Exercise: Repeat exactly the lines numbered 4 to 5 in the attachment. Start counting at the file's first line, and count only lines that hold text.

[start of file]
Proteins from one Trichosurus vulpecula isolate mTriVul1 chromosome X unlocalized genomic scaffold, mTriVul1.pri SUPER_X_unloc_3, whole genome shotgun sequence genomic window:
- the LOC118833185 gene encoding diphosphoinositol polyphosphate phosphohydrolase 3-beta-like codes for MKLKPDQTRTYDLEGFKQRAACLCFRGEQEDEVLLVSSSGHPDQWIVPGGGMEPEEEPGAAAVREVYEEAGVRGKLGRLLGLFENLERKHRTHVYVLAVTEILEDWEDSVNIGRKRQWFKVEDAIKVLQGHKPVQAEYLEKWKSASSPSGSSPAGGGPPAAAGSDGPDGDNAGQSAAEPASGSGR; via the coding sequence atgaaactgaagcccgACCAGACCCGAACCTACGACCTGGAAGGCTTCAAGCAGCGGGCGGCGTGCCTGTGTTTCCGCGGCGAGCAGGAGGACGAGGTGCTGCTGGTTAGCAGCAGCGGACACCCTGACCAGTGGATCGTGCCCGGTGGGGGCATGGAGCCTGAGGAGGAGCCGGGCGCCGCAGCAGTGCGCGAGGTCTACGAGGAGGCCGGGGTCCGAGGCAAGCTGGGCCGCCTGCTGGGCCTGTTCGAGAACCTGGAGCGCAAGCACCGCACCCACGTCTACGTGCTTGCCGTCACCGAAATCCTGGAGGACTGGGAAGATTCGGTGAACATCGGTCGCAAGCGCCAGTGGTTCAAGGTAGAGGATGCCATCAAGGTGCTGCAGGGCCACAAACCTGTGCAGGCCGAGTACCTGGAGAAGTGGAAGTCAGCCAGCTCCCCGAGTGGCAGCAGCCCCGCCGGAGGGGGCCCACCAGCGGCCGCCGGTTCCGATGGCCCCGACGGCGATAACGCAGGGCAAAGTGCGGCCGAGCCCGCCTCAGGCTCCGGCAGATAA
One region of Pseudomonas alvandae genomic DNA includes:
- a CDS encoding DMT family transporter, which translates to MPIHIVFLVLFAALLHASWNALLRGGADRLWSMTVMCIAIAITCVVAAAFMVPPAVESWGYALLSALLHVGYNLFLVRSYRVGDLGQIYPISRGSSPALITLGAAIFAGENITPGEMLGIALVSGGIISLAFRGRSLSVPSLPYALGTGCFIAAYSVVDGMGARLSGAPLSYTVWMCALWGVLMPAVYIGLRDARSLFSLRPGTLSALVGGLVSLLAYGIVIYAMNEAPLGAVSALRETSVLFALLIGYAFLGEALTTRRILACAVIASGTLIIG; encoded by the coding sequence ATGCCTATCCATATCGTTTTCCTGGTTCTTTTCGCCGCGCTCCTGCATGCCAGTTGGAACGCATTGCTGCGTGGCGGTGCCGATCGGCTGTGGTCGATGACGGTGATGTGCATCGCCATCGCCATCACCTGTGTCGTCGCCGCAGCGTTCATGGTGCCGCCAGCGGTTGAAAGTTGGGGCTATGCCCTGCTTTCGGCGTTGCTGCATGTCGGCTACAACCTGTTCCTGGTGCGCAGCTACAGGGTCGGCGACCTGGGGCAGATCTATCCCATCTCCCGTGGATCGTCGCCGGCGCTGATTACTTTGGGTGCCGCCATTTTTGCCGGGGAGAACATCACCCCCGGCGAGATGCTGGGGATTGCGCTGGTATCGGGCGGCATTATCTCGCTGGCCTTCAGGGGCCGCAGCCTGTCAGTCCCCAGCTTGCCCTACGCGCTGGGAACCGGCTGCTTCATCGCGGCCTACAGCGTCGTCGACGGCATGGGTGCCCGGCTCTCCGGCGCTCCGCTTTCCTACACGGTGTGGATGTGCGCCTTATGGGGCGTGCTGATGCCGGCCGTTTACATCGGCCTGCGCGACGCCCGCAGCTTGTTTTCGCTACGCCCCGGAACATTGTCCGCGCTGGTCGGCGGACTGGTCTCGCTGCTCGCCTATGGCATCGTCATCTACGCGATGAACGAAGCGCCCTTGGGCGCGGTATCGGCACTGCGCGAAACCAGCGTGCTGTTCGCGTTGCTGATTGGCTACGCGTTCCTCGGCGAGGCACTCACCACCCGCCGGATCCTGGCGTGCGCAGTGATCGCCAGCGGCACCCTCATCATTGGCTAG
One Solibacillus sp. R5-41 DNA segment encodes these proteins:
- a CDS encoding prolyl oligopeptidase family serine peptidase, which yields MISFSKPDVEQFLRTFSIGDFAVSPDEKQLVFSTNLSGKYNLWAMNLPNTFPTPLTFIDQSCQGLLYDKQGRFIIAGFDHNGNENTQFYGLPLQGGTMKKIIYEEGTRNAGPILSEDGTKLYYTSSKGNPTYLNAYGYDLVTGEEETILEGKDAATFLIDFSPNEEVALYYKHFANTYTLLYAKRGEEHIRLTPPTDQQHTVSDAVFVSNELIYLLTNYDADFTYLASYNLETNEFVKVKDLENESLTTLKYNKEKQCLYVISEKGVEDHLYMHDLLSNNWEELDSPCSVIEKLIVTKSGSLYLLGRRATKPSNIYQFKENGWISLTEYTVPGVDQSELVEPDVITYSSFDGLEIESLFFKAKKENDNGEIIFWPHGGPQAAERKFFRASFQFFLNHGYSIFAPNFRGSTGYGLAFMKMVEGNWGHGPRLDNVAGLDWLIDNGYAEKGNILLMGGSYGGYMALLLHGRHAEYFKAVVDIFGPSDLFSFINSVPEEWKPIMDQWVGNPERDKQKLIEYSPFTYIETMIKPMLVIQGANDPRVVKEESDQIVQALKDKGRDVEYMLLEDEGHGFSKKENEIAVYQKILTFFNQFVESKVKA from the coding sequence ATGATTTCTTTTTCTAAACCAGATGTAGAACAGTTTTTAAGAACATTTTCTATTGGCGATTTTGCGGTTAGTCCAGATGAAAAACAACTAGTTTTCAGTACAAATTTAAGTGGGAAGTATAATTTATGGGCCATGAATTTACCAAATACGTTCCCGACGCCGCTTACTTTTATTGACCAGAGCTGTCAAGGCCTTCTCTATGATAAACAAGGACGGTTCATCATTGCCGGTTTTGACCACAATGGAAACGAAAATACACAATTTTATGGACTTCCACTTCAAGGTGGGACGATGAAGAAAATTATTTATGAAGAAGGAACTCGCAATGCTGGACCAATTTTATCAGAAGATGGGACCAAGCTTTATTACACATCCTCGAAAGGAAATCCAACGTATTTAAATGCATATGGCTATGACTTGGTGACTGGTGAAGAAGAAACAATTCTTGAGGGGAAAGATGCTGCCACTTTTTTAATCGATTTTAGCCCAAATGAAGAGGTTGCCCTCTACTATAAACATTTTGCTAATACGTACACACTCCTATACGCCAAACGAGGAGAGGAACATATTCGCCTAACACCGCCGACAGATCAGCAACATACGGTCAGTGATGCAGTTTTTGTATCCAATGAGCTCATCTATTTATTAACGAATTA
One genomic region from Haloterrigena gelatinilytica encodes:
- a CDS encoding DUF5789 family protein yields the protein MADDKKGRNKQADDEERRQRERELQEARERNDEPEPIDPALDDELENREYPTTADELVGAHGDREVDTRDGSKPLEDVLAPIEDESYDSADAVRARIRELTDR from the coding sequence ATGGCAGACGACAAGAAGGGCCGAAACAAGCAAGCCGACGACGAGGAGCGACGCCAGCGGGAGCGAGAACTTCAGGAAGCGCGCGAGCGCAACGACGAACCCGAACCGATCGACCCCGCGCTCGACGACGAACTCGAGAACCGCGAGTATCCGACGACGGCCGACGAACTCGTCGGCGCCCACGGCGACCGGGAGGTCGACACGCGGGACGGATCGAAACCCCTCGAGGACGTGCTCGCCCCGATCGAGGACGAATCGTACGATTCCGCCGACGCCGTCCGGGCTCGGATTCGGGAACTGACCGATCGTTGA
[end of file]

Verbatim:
- a CDS encoding DMT family transporter, which translates to MPIHIVFLVLFAALLHASWNALLRGGADRLWSMTVMCIAIAITCVVAAAFMVPPAVESWGYALLSALLHVGYNLFLVRSYRVGDLGQIYPISRGSSPALITLGAAIFAGENITPGEMLGIALVSGGIISLAFRGRSLSVPSLPYALGTGCFIAAYSVVDGMGARLSGAPLSYTVWMCALWGVLMPAVYIGLRDARSLFSLRPGTLSALVGGLVSLLAYGIVIYAMNEAPLGAVSALRETSVLFALLIGYAFLGEALTTRRILACAVIASGTLIIG; encoded by the coding sequence ATGCCTATCCATATCGTTTTCCTGGTTCTTTTCGCCGCGCTCCTGCATGCCAGTTGGAACGCATTGCTGCGTGGCGGTGCCGATCGGCTGTGGTCGATGACGGTGATGTGCATCGCCATCGCCATCACCTGTGTCGTCGCCGCAGCGTTCATGGTGCCGCCAGCGGTTGAAAGTTGGGGCTATGCCCTGCTTTCGGCGTTGCTGCATGTCGGCTACAACCTGTTCCTGGTGCGCAGCTACAGGGTCGGCGACCTGGGGCAGATCTATCCCATCTCCCGTGGATCGTCGCCGGCGCTGATTACTTTGGGTGCCGCCATTTTTGCCGGGGAGAACATCACCCCCGGCGAGATGCTGGGGATTGCGCTGGTATCGGGCGGCATTATCTCGCTGGCCTTCAGGGGCCGCAGCCTGTCAGTCCCCAGCTTGCCCTACGCGCTGGGAACCGGCTGCTTCATCGCGGCCTACAGCGTCGTCGACGGCATGGGTGCCCGGCTCTCCGGCGCTCCGCTTTCCTACACGGTGTGGATGTGCGCCTTATGGGGCGTGCTGATGCCGGCCGTTTACATCGGCCTGCGCGACGCCCGCAGCTTGTTTTCGCTACGCCCCGGAACATTGTCCGCGCTGGTCGGCGGACTGGTCTCGCTGCTCGCCTATGGCATCGTCATCTACGCGATGAACGAAGCGCCCTTGGGCGCGGTATCGGCACTGCGCGAAACCAGCGTGCTGTTCGCGTTGCTGATTGGCTACGCGTTCCTCGGCGAGGCACTCACCACCCGCCGGATCCTGGCGTGCGCAGTGATCGCCAGCGGCACCCTCATCATTGGCTAG
One Solibacillus sp. R5-41 DNA segment encodes these proteins: